Robert Onopa’s story is somewhat better, though it too treads familiar ground. For one thing, the ending harkens back to even the first alien-invasion story I know of, and even if roles are reversed, it doesn’t help much. Still, the events in the storyline were alright, and it did keep me reading till the end. Same goes for Jerry Seeger’s “Memory of a Thing That Never Was”… I never felt quite compelled to throw the magazine across the room, but the fiction didn’t really blow me away.

The biggest frustrations, for me, came from the two stories I’d say were more specifically fantasy. Now, yes, I do prefer SF. But I also enjoy some kinds of fantastical fiction: China Mieville is high on my list of respected authors, even just for his efforts in Perdido Street Station alone. Matthew Hughes’ “The Meaning of Luff” lost my interest quickly, as, in fact, do a lot of stories in F&SF and Asimov’s which are introduced by noting that the protagonist is a popular character who’s appeared in stories in the mag before. It’s not as if I hold this against authors: I mean, linked short stories are sometimes wonderful! I love Bruce Sterling’s linked stories in A Good Old-Fashioned Future and of course in Schismatrix. But I find the stories that use recurrent characters just tend not to be the kinds of stories that satisfy me. It’s one thing to write character-driven fiction. It’s another to inject a specific character into scenario after scenario. The latter just doesn’t work for me very often.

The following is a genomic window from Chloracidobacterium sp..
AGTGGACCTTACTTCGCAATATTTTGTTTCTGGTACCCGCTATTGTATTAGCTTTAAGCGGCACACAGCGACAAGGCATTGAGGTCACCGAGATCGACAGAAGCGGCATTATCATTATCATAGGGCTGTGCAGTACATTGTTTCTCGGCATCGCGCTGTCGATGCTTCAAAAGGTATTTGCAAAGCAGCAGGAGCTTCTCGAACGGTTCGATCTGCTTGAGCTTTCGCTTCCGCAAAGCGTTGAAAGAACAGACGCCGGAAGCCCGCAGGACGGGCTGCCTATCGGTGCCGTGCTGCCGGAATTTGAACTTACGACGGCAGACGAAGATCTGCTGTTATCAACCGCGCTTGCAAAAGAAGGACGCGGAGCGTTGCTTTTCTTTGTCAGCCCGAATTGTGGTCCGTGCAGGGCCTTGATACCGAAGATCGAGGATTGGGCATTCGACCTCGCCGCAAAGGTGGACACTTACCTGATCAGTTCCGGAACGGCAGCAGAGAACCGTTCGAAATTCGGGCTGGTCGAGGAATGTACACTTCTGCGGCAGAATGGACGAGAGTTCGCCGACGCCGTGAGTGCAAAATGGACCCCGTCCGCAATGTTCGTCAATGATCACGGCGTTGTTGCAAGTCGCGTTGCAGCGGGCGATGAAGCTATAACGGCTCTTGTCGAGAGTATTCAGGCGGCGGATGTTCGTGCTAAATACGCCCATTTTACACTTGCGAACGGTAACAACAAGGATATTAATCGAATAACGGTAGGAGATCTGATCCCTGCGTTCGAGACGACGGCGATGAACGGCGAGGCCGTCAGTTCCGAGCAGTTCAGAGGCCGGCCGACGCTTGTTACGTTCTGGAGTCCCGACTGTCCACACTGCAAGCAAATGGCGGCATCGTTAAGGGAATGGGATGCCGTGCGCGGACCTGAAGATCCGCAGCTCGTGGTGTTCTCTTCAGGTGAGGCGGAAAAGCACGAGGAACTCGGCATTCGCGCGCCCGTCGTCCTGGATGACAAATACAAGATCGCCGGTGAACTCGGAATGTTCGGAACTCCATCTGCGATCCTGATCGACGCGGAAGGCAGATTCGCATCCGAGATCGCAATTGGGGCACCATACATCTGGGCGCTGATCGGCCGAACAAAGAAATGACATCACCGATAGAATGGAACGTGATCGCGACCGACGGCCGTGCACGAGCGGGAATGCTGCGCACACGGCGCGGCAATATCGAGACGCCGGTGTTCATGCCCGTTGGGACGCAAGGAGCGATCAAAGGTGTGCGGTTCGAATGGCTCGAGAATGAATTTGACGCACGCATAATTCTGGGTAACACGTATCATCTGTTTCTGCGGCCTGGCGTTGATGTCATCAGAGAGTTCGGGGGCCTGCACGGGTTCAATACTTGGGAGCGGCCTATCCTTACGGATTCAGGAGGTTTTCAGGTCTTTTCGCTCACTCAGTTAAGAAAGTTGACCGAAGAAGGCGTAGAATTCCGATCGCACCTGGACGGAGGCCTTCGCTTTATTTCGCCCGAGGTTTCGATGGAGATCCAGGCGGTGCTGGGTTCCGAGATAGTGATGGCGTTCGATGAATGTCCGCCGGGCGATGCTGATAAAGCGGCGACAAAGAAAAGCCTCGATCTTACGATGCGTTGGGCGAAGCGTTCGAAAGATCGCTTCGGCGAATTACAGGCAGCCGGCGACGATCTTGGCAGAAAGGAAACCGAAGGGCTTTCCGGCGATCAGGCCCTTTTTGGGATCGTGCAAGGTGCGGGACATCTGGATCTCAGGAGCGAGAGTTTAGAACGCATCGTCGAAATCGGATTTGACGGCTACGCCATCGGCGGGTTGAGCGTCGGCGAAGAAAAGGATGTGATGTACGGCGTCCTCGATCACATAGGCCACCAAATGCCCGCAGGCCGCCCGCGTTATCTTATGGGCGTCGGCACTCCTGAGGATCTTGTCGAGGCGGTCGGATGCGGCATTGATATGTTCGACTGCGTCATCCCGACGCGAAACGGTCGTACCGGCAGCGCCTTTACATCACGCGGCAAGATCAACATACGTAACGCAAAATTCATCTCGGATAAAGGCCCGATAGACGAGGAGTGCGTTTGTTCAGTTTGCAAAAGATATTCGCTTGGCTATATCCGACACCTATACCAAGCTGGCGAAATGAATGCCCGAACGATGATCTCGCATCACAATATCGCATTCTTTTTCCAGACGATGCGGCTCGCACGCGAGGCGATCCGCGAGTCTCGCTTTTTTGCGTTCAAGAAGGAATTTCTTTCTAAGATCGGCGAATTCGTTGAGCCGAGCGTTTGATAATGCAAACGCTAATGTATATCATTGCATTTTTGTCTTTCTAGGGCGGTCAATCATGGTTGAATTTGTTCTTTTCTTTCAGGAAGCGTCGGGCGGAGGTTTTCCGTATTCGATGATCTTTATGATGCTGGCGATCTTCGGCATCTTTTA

The biggest piece of text in the issue, though, is one I have mostly tentative gripes with: Ysabeau S. Wilce’s “The Lineaments of Gratified Desire”. Look at the title for a moment, read it again. What the hell does it mean? If you need to pause and actively think about it, you’ll get a sense of what reading the story is like. It’s as babbly as some of Stross’ short stories (especially the ones that ended up in Accelerando), except it’s whatchamababbly fantasy, or phantasie, or whatever we call fiction with magick in it these days. The construction of the voice is part baroque and part gothic and part dark fantasy, with a pinch of Calvino, but I simply found the prose too opaque, and too continually given to self-interruption and self-advertisement. There’s nothing wrong with athletically artful writing, of course, but sometimes I had to actually think to parse sentences. Since in my experience I am both a fine reader and possessed of a decent vocabulary, I believe that when I experience something like that, it often signals something’s going slightly wrong.

But for all my reservations, I still had a good time reading the issue; I enjoyed enough of it to not have abandoned my planto subscribe. There aren’t many magazines I read cover to cover, but F&SF is one that I do find worthwhile, though sometimes I skip the odd stories that don’t suit my tastes. The July issue should be out soon in North America, if it isn’t out already, and I would say that you could do worse than to get yourself a copy. It provided me with several hours of entertainment, anyway.